Staying Competitive in the Hotel Group Meeting Market

Maintaining Momentum and Honing Strategy

By Jim Vandevender Chief Marketing Officer, Knowland | September 10, 2017

Selling to the right group segments is important. Achieving the right mix of group and transient is also key to success. The variances in rate structures, for example, for the transient and group segments (often in stark contrast to one another) are key to maximizing revenue opportunities in a high-demand market.

Transient pricing strategies are, of course, designed for individual guests staying at a hotel, whether for business or for pleasure. High demand enables hotels to quickly raise these rates as high as the market will tolerate. More or less, there is almost no limit as to how high hotels can raise transient rates if the demand is strong enough, as long as the hotels have rooms to sell. Effective pricing and the right segment pricing strategies, therefore, allow inventory management to drive ADRs higher and higher. Group pricing, coupled with variances in booking pace, can present rate ceilings that hinder revenue maximization strategies if careful analysis is not applied.

Group vs. Transient: A Strategic Balancing Act

In order to take full advantage of the lucrative returns possible in a demand economy, hotels must make crucial decisions as to what mix of transient and group room allocations will maximize those returns. The same careful consideration of market demand used for transient business has to be applied to a hotel's group strategy and group sales deployment decisions when pursuing the meetings market to ensure the best possible returns on those diligent group efforts. In other words, the group segments a hotel pursued one year may not be the best group segments to go after the next year. For example, a hotel in Chicago that relied heavily on pharmaceutical business may need to reevaluate its group strategy if it notices stagnant trends in its group business and increasing technology and manufacturing meetings going to its competitors.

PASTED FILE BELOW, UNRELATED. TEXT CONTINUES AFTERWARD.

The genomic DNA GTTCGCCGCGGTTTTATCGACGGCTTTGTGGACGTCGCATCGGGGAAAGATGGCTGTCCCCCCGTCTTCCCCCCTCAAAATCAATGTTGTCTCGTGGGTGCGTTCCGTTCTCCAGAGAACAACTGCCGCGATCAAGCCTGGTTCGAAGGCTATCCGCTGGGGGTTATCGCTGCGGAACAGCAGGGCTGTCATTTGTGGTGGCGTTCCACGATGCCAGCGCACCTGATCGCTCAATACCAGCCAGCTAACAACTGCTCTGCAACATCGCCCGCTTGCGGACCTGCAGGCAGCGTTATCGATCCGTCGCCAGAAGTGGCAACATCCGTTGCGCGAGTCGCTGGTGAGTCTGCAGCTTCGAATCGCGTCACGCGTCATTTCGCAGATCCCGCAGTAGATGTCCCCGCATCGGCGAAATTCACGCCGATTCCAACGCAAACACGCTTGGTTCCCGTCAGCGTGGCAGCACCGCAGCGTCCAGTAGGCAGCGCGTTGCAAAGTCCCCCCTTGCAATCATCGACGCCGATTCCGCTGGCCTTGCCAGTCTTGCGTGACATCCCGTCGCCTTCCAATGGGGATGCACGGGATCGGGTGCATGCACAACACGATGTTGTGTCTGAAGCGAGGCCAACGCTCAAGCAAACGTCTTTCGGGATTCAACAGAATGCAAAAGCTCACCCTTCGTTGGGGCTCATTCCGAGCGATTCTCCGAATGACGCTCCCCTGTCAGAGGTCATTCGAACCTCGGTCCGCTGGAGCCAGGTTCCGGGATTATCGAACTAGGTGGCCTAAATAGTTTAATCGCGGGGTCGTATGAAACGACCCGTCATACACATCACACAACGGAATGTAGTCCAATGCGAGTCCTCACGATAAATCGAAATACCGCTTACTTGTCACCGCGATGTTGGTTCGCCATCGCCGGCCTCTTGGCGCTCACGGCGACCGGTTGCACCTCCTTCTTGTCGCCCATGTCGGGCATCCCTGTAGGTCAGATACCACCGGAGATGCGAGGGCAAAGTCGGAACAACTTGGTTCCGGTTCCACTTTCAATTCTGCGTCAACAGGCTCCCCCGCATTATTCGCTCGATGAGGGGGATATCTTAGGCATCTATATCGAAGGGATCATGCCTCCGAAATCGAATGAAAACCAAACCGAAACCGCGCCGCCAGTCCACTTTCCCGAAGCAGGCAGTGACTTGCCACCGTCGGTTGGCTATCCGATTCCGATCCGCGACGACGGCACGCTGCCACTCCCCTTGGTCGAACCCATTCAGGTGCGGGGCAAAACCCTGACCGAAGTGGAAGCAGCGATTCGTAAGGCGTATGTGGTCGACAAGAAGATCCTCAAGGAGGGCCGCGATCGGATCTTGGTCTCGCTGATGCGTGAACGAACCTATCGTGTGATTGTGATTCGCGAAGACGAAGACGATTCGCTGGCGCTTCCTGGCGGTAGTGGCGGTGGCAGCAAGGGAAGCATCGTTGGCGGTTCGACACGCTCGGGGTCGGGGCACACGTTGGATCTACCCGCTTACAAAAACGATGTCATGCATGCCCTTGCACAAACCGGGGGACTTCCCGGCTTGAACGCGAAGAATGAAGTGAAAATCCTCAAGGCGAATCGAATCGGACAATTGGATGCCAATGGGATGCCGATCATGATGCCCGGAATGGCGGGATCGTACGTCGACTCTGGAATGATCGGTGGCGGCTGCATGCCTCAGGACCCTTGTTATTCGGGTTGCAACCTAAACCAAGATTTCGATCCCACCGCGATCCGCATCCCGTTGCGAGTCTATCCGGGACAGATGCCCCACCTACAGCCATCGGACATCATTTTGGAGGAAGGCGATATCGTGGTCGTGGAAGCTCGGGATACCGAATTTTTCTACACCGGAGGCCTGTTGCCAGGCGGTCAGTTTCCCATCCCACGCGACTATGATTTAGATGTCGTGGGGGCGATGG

When demand is high like it is currently, hotels enjoy being in the driver's seat and choosing among the best meeting opportunities that maximize group revenue. Every hotel has a "best-fit scenario" when it comes to a group's date patterns, room nights, space usage, and food and beverage spend. In today's market, a group that requests lower room rates or asks for an unfavorable mid-week arrival, for example, is likely to be greeted by a hotel with an apparent lack of excitement and interest in that meeting opportunity.

Will demand stay strong enough in 2017 to allow hotels dependent on group business to continue being so selective? If it doesn't, how do sales teams rethink their group game plan?

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Coming up in February 2019...

Social Media: Getting Personal

There Social media platforms have revolutionized the hotel industry. Popular sites such as Facebook, Twitter, Pinterest, Instagram, Snapchat, YouTube and Tumblr now account for 2.3 billion active users, and this phenomenon has forever transformed how businesses interact with consumers. Given that social media allows for two-way communication between businesses and consumers, the emphasis of any marketing strategy must be to positively and personally engage the customer, and there are innumerable ways to accomplish that goal. One popular strategy is to encourage hotel guests to create their own personal content - typically videos and photos -which can be shared via their personal social media networks, reaching a sizeable audience. In addition, geo-locational tags and brand hashtags can be embedded in such posts which allow them to be found via metadata searches, substantially enlarging their scope. Influencer marketing is another prevalent social media strategy. Some hotels are paying popular social media stars and bloggers to endorse their brand on social media platforms. These kinds of endorsements generally elicit a strong response because the influencers are perceived as being trustworthy by their followers, and because an influencer's followers are likely to share similar psychographic and demographic traits. Travel review sites have also become vitally important in reputation management. Travelers consistently use social media to express pleasure or frustration about their guest experiences, so it is essential that every review be attended to personally. Assuming the responsibility to address and correct customer service concerns quickly is a way to mitigate complaints and to build brand loyalty. Plus, whether reviews are favorable or unfavorable, they are a vital source of information to managers about a hotel's operational performance.  The February Hotel Business Review will document what some hotels are doing to effectively incorporate social media strategies into their businesses.